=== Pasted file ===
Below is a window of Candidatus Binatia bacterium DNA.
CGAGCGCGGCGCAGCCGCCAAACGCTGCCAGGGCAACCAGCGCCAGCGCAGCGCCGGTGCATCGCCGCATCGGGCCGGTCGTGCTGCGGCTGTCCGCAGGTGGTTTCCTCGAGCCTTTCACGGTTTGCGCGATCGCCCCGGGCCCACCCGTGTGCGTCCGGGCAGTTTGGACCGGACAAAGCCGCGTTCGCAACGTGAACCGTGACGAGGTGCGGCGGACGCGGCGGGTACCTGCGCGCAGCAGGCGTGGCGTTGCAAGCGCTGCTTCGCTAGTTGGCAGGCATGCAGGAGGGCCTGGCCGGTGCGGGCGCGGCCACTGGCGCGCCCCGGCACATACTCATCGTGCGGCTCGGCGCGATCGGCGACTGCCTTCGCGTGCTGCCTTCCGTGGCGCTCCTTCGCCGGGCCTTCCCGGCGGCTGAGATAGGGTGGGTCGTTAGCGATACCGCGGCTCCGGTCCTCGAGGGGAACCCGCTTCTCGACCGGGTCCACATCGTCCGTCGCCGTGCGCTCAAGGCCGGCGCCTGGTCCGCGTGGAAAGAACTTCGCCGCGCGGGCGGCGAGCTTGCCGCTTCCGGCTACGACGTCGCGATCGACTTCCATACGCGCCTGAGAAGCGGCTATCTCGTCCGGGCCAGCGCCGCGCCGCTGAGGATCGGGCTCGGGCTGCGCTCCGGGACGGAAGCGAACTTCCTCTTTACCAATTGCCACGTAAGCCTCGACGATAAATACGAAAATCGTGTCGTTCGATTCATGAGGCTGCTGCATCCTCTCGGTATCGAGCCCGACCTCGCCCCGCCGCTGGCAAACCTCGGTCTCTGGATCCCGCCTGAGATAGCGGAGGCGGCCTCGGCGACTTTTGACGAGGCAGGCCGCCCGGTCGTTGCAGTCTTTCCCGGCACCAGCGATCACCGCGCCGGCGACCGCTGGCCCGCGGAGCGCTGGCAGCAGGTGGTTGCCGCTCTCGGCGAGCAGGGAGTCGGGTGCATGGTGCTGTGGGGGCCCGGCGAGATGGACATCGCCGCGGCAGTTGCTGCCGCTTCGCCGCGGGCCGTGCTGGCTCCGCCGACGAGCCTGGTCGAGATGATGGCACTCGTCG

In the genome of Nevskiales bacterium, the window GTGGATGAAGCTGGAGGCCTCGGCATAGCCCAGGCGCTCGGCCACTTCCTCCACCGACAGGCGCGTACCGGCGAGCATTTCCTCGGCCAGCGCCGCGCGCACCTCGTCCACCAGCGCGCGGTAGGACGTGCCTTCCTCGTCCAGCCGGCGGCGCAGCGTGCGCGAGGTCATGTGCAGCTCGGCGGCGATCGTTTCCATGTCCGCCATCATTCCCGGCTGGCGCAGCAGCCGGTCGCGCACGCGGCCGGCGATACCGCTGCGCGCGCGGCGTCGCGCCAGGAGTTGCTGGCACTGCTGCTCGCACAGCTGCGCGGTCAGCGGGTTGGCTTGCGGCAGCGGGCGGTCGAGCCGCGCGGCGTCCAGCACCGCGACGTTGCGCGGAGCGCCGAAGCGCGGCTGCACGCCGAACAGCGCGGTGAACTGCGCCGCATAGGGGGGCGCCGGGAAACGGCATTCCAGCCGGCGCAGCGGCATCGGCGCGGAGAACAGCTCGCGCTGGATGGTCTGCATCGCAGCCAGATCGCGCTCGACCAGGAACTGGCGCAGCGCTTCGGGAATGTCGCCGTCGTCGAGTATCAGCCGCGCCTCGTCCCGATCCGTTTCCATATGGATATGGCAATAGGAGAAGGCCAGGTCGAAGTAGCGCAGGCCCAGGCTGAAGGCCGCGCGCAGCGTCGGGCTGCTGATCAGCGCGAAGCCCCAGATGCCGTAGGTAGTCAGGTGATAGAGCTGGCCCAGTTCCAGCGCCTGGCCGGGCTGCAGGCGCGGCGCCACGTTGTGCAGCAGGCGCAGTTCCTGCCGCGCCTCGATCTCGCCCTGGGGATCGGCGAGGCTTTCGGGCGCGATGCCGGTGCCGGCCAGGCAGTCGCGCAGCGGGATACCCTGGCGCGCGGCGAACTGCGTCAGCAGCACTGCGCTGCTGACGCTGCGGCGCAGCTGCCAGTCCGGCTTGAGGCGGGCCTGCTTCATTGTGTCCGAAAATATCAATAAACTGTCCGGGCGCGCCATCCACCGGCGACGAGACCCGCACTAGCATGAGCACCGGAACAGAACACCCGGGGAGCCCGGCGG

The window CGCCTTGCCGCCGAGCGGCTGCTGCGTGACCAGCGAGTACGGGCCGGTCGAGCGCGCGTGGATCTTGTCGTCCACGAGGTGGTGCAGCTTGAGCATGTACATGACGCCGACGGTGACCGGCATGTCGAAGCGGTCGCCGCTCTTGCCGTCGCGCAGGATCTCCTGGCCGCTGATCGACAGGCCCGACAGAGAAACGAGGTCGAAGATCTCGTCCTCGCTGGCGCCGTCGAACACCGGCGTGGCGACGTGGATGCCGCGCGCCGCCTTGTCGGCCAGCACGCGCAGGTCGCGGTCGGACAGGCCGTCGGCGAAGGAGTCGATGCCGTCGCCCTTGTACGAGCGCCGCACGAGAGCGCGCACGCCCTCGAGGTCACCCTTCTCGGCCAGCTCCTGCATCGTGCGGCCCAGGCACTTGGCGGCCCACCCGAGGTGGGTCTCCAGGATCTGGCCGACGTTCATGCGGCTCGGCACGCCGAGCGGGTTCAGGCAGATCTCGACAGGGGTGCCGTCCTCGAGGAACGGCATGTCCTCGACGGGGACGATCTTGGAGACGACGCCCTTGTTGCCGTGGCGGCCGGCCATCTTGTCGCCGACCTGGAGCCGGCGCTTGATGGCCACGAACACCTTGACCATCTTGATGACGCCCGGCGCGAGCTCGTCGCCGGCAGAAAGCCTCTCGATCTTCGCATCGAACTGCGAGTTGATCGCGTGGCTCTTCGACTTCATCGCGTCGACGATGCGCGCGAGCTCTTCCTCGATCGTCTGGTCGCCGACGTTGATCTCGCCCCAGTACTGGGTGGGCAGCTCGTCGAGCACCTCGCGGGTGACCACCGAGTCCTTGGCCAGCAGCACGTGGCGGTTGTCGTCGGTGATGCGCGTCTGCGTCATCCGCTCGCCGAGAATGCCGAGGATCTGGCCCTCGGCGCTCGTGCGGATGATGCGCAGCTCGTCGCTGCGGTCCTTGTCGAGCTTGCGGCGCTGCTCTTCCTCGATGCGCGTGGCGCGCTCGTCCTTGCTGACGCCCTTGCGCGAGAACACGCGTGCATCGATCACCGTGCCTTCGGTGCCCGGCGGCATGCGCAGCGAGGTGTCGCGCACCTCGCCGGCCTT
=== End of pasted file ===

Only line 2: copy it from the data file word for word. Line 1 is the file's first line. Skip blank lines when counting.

CGAGCGCGGCGCAGCCGCCAAACGCTGCCAGGGCAACCAGCGCCAGCGCAGCGCCGGTGCATCGCCGCATCGGGCCGGTCGTGCTGCGGCTGTCCGCAGGTGGTTTCCTCGAGCCTTTCACGGTTTGCGCGATCGCCCCGGGCCCACCCGTGTGCGTCCGGGCAGTTTGGACCGGACAAAGCCGCGTTCGCAACGTGAACCGTGACGAGGTGCGGCGGACGCGGCGGGTACCTGCGCGCAGCAGGCGTGGCGTTGCAAGCGCTGCTTCGCTAGTTGGCAGGCATGCAGGAGGGCCTGGCCGGTGCGGGCGCGGCCACTGGCGCGCCCCGGCACATACTCATCGTGCGGCTCGGCGCGATCGGCGACTGCCTTCGCGTGCTGCCTTCCGTGGCGCTCCTTCGCCGGGCCTTCCCGGCGGCTGAGATAGGGTGGGTCGTTAGCGATACCGCGGCTCCGGTCCTCGAGGGGAACCCGCTTCTCGACCGGGTCCACATCGTCCGTCGCCGTGCGCTCAAGGCCGGCGCCTGGTCCGCGTGGAAAGAACTTCGCCGCGCGGGCGGCGAGCTTGCCGCTTCCGGCTACGACGTCGCGATCGACTTCCATACGCGCCTGAGAAGCGGCTATCTCGTCCGGGCCAGCGCCGCGCCGCTGAGGATCGGGCTCGGGCTGCGCTCCGGGACGGAAGCGAACTTCCTCTTTACCAATTGCCACGTAAGCCTCGACGATAAATACGAAAATCGTGTCGTTCGATTCATGAGGCTGCTGCATCCTCTCGGTATCGAGCCCGACCTCGCCCCGCCGCTGGCAAACCTCGGTCTCTGGATCCCGCCTGAGATAGCGGAGGCGGCCTCGGCGACTTTTGACGAGGCAGGCCGCCCGGTCGTTGCAGTCTTTCCCGGCACCAGCGATCACCGCGCCGGCGACCGCTGGCCCGCGGAGCGCTGGCAGCAGGTGGTTGCCGCTCTCGGCGAGCAGGGAGTCGGGTGCATGGTGCTGTGGGGGCCCGGCGAGATGGACATCGCCGCGGCAGTTGCTGCCGCTTCGCCGCGGGCCGTGCTGGCTCCGCCGACGAGCCTGGTCGAGATGATGGCACTCGTCG